Sam Davies Diary - Part 4


More lessons learned during the Mini-Pavois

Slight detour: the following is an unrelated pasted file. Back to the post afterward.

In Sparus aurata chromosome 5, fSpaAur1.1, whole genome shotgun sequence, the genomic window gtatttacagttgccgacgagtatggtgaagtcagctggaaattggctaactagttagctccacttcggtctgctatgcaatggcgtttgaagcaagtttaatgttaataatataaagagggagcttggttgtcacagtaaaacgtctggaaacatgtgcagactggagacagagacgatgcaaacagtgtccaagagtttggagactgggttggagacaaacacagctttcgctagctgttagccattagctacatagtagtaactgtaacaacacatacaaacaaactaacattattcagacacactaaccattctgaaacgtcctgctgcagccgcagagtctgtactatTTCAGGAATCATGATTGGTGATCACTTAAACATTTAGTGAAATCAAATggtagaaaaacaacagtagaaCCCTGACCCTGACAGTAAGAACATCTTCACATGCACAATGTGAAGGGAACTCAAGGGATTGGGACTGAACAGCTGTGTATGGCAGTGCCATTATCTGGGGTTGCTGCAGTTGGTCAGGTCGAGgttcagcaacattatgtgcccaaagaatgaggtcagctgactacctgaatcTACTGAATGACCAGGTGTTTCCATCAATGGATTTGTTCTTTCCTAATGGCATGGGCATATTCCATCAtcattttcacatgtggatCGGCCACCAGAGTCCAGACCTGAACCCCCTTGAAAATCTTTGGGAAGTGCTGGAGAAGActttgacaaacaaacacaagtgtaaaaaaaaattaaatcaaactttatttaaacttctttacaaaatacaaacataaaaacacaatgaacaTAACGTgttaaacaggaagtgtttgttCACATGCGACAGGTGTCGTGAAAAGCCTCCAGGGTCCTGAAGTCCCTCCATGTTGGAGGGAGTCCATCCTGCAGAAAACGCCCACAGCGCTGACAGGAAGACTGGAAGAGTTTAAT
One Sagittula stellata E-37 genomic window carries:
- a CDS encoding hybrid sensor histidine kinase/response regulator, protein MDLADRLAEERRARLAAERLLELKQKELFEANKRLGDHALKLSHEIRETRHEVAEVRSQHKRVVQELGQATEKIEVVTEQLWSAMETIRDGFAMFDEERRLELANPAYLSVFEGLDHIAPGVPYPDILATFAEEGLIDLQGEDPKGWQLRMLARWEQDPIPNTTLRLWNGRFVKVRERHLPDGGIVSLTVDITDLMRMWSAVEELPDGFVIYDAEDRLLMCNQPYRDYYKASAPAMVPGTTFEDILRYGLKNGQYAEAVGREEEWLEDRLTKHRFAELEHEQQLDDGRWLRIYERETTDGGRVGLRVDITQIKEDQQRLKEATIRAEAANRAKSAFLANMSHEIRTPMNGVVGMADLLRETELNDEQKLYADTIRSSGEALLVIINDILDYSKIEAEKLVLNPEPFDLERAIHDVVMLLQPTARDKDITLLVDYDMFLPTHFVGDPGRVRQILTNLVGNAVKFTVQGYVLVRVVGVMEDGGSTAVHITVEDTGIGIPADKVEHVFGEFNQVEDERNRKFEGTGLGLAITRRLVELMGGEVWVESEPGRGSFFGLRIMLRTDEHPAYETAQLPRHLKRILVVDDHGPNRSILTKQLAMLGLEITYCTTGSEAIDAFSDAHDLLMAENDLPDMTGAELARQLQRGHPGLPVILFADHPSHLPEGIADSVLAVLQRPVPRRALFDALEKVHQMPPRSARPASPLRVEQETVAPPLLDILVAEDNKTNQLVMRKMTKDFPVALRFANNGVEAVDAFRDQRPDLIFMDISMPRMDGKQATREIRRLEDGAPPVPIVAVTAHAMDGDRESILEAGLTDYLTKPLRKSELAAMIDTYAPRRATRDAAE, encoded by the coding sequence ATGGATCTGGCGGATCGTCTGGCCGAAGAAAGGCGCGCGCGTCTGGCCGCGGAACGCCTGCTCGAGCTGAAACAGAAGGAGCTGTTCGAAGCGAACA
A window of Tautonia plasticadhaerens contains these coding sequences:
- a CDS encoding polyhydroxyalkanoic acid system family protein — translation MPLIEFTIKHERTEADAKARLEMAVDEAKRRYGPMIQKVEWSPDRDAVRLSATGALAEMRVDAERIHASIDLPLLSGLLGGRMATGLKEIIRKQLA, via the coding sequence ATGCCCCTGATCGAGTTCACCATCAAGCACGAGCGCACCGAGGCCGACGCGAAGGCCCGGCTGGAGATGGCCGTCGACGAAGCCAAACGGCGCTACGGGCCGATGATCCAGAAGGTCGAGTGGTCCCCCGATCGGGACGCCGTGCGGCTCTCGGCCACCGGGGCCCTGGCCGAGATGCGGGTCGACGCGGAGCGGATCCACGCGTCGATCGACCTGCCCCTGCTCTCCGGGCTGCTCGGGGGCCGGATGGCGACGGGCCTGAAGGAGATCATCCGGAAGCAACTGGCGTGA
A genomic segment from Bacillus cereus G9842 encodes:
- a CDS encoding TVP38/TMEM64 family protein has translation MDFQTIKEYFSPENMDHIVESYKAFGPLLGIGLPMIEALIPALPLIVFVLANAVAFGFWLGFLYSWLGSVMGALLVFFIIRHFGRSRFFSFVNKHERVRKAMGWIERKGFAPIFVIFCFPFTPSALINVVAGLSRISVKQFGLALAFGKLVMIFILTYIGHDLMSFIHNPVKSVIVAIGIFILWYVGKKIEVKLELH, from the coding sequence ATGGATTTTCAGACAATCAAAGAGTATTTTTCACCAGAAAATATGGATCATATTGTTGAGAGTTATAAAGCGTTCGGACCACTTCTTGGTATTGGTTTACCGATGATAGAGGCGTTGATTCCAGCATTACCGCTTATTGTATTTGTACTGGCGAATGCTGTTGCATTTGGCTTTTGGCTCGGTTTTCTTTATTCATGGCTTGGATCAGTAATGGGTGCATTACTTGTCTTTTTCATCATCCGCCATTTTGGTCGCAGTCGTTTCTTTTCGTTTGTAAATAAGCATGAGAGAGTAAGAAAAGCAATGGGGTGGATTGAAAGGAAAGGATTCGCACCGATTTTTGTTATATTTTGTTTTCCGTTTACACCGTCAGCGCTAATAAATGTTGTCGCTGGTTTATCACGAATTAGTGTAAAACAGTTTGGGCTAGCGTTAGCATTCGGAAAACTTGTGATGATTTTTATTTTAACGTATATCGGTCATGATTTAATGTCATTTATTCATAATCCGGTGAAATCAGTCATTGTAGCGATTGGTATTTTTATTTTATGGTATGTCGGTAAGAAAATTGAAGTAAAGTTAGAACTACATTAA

I am now back on dry land, after a hard week’s racing Aberdeen Asset Management singlehanded in the Mini-Pavois, probably the toughest race in this year’s calendar for the Minis excluding the Transat. The start in La Rochelle was so much easier than my last race. There was a light north breeze. The Mini is so much easier to handle in the pre-start when it is light. My start was good, and I got away in clear air. I kept an eye on where the locals were going as the sea breeze was developing. I knew that Karen (Liebovici - another competitor) would know where the best place for the sea breeze was, and she did. I was just behind her as we went under the bridge (to Isle de Re) in fifth place. The press boats followed me up that beat taking lots of pictures and shouting encouragement. I think the French like to see foreign girls doing well. On the first night I learned my first big lesson of the race. I had been in the leading bunch of five boats that had benefited by the sea breeze and we were about half an hour ahead of everyone else. Unfortunately, because we were so far ahead and so intent on racing each other, none of us kept our heads up and we missed the next big shift and increase in wind near the shore. We had all gone offshore in a group and the next boats behind us tacked inshore, got the shift and overtook us. It was very depressing seeing loads of red nav lights scooting past me inshore when I couldn’t get there in time. Then I knew I had some work to do to catch up. I targeted boats one by one and did manage to get

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